The overall goal of this proposal is to identify the mechanisms by which an aging systemic environment is unable to recruit muscle specific stem cells, termed satellite cells (SCs), to contribute to skeletal muscle hypertrophy.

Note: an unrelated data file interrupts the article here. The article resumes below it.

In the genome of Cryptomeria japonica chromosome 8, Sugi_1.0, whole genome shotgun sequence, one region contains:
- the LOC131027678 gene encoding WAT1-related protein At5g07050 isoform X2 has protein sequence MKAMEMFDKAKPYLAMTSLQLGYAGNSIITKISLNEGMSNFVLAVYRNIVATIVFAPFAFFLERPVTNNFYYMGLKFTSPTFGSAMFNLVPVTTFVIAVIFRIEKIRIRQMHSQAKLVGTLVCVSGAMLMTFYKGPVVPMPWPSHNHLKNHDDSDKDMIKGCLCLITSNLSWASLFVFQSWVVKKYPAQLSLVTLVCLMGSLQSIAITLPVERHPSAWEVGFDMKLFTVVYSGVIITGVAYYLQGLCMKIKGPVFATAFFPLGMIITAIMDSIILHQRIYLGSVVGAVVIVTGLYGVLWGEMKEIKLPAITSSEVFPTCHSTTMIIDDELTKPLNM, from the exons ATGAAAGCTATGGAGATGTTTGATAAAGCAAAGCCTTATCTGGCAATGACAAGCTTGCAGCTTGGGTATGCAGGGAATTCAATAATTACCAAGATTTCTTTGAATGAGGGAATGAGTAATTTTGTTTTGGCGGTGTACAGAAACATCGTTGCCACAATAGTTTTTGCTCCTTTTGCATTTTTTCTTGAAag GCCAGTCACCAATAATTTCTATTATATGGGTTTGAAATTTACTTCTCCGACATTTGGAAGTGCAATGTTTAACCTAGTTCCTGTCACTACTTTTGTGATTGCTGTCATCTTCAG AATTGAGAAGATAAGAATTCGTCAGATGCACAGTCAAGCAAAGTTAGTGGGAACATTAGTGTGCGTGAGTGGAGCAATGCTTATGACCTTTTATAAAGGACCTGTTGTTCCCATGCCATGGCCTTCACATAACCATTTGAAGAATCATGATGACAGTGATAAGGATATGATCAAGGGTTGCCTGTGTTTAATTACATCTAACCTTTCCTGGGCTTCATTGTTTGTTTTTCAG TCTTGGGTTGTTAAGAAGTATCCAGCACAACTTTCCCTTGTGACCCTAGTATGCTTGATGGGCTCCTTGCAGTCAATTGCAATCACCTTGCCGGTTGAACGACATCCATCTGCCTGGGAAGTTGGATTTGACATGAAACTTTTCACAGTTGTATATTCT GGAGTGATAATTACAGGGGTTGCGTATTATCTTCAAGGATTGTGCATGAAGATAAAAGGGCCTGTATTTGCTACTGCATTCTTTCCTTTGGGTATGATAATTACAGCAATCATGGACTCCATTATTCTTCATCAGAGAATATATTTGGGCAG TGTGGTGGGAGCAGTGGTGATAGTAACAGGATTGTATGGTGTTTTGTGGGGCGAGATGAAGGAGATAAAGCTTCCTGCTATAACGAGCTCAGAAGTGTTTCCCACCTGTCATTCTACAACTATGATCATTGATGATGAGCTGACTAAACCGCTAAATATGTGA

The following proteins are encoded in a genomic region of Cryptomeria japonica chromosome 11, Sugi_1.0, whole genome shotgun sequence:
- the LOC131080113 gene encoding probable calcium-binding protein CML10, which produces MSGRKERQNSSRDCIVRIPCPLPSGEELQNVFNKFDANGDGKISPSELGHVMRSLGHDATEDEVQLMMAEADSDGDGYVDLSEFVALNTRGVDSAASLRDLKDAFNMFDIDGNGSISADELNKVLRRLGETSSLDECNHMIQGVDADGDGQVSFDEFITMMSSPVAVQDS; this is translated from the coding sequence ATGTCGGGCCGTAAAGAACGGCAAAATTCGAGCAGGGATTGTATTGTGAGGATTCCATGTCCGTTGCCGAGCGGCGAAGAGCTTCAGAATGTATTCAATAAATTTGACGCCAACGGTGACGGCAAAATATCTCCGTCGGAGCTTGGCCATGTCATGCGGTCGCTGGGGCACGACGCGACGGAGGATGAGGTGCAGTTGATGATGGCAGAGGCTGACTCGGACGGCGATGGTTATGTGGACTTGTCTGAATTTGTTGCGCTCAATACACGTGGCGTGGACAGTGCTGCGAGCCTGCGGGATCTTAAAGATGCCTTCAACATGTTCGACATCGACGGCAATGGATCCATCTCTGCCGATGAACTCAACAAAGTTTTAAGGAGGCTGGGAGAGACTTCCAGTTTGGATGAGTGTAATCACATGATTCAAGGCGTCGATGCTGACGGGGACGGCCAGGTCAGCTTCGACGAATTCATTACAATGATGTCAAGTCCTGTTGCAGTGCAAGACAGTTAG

The Aims of this proposal are two-fold: 1.) to separate the intrinsic properties of the SC proper from the effects of the milieu in aging, and 2.) to test the role of GH, IGF-I, TNF-a, and IL-6 on SC function in the context of the age of the milieu. The approach of Aim 1 will utilize a crossover design, with young primary human SC cultures separately receiving media containing young or old human serum. Likewise, old SCs will separately receive media containing young or old serum. To account for the influence of mechanical load, each media application will occur with cells under both cyclically stretched and unstretched conditions using a FlexCell system. The rationale for this approach is that decrements in SC function with age have been noted, but it is unknown whether these decrements are due to the SC proper or an altered milieu. Further, the interaction of the age of the systemic environment and mechanical load on SC phenotype is unknown. Each treatment group will be evaluated for proliferation (via BrdU incorporation), apoptosis (via TUNEL staining), differentiation (via Western blotting of differentiation markers), and fusion (via immunohistochemical techniques) of SC, which are reflective of the four processes necessary for SC mediated hypertrophy. The overall approach of Aim 2 is to manipulate levels of GH, IGF-I, TNF-a, and IL-6 in both young and old serum to determine the influence of each over proliferation, apoptosis, differentiation, and fusion of in vitro SCs isolated from old subjects. In addition, each serum treatment group will be analyzed in the stretched and un-stretched conditions. The rationale for this approach stems from the fact that several candidate molecules have been previously identified that affect SC function when applied in isolation, however the effect of these specific factors in the context of an aged in vitro environment under mechanical load has not been determined. Overall, these studies will improve our understanding of muscle hypertrophy in aging and will direct future efforts to combat age-related loss of muscle mass and frailty. Relevance to Public Health: This work will seek to determine the mechanisms by which muscle from aged individuals is unable to grow and regenerate to the same extent as muscle from the young. Identification of the mechanisms by which this phenomenon occurs will direct future efforts aimed at therapy for age-related loss of muscle mass.
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